A judge has ruled that Fuller Theological Seminary can expel students who have engaged in extramarital activity or have entered a same-sex marriage, and still receive federal funding.
Two former students expelled for being in same-sex marriages filed suit against the California-based evangelical school, claiming that the standards violated Title IX Civil Rights law.
United States District Judge Consuelo Marshall granted Fuller’s motion to dismiss the suit on Wednesday, ruling that the seminary met the standards for a religious exemption to Title IX.
“Here, although the text of the Religious Organization Exemption may be read to require the ‘religious organization’ and ‘educational institution’ to be two separate entities, the ordinary meaning of the term ‘organization’ is sufficiently broad to include [Fuller’s] board of directors,” wrote Marshall.
“… the Title IX claim seeks to hold FTS liable for expelling Plaintiffs for entering same-sex marriages, which are contrary to the school’s religious tenets. Thus, the Religious Organization Exemption applies.”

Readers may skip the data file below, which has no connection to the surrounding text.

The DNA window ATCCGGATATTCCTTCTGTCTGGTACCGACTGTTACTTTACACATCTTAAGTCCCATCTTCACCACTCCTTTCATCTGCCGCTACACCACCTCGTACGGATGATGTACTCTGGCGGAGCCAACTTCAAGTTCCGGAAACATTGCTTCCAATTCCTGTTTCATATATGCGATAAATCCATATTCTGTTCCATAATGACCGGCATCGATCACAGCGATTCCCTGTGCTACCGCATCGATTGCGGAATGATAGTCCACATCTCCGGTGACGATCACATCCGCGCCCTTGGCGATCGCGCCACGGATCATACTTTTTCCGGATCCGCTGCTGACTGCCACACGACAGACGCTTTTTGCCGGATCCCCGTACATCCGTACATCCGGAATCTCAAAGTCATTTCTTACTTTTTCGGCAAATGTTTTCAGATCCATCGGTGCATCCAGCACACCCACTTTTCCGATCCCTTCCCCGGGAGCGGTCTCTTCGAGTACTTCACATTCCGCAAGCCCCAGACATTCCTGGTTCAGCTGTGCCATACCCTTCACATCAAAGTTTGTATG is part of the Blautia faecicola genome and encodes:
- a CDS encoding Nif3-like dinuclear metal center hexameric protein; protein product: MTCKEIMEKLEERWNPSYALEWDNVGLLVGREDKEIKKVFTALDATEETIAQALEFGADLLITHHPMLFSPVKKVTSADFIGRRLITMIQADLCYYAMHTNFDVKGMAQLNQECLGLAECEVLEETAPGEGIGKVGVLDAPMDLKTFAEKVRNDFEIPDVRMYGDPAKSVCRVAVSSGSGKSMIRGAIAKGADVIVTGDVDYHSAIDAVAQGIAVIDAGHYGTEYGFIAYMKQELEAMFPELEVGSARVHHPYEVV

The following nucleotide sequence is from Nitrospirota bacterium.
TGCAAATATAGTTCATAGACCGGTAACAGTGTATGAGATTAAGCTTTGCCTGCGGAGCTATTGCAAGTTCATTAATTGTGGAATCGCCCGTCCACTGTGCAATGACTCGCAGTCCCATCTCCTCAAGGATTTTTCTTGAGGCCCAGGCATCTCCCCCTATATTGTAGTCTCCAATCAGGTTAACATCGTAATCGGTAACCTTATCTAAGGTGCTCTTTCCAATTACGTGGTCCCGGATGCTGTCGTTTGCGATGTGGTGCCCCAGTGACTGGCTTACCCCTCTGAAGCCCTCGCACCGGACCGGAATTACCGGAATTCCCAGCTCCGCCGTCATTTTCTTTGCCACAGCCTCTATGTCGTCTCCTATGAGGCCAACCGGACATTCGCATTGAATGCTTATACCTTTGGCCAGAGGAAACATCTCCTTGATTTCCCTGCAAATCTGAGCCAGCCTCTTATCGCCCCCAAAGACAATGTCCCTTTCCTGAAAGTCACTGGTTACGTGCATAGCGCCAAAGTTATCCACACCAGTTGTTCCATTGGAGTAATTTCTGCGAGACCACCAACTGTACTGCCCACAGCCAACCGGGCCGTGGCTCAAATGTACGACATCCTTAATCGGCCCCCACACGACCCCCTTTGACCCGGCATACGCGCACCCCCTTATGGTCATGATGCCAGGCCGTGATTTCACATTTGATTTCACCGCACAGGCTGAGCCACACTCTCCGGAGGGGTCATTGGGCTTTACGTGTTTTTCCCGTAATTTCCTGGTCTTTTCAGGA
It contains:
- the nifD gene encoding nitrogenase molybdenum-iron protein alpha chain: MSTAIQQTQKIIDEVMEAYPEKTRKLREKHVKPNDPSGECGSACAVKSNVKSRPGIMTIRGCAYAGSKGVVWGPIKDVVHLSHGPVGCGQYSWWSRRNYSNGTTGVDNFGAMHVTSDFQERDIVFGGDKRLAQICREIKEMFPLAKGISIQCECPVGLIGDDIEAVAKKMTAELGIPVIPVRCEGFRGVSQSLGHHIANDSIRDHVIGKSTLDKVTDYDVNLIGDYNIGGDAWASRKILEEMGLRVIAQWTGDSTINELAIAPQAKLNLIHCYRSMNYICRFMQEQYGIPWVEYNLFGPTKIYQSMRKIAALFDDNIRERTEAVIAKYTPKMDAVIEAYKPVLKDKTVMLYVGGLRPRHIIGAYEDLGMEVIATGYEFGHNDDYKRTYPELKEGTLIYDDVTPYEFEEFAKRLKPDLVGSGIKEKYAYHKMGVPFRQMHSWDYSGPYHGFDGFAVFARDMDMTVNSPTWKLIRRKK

Daniel Blomberg, senior attorney at the Becket Fund, a law firm that specializes in religious liberty cases and which represented Fuller, celebrated the district court ruling in a statement released Thursday.
“This is a huge win for seminaries, yeshivas, madrasas, and every other religious institution of higher education,” stated Blomberg.
“That’s because houses of worship, and not government officials, should be deciding how to teach the next generation of religious leaders.”
“Defendants discriminated against Mrs. Maxon based on her sexual orientation because it expelled Mrs. Maxon for entering into a civil same-sex marriage,” read the suit, a copy of which was emailed to The Christian Post at the time.
“Defendants also discriminated against Mrs. Maxon based on her sex and sexual orientation by subjecting her to stricter disciplinary action than Fuller would have subjected a male, heterosexual student….”
The above comes from an Oct. 9 story on the Christian Post.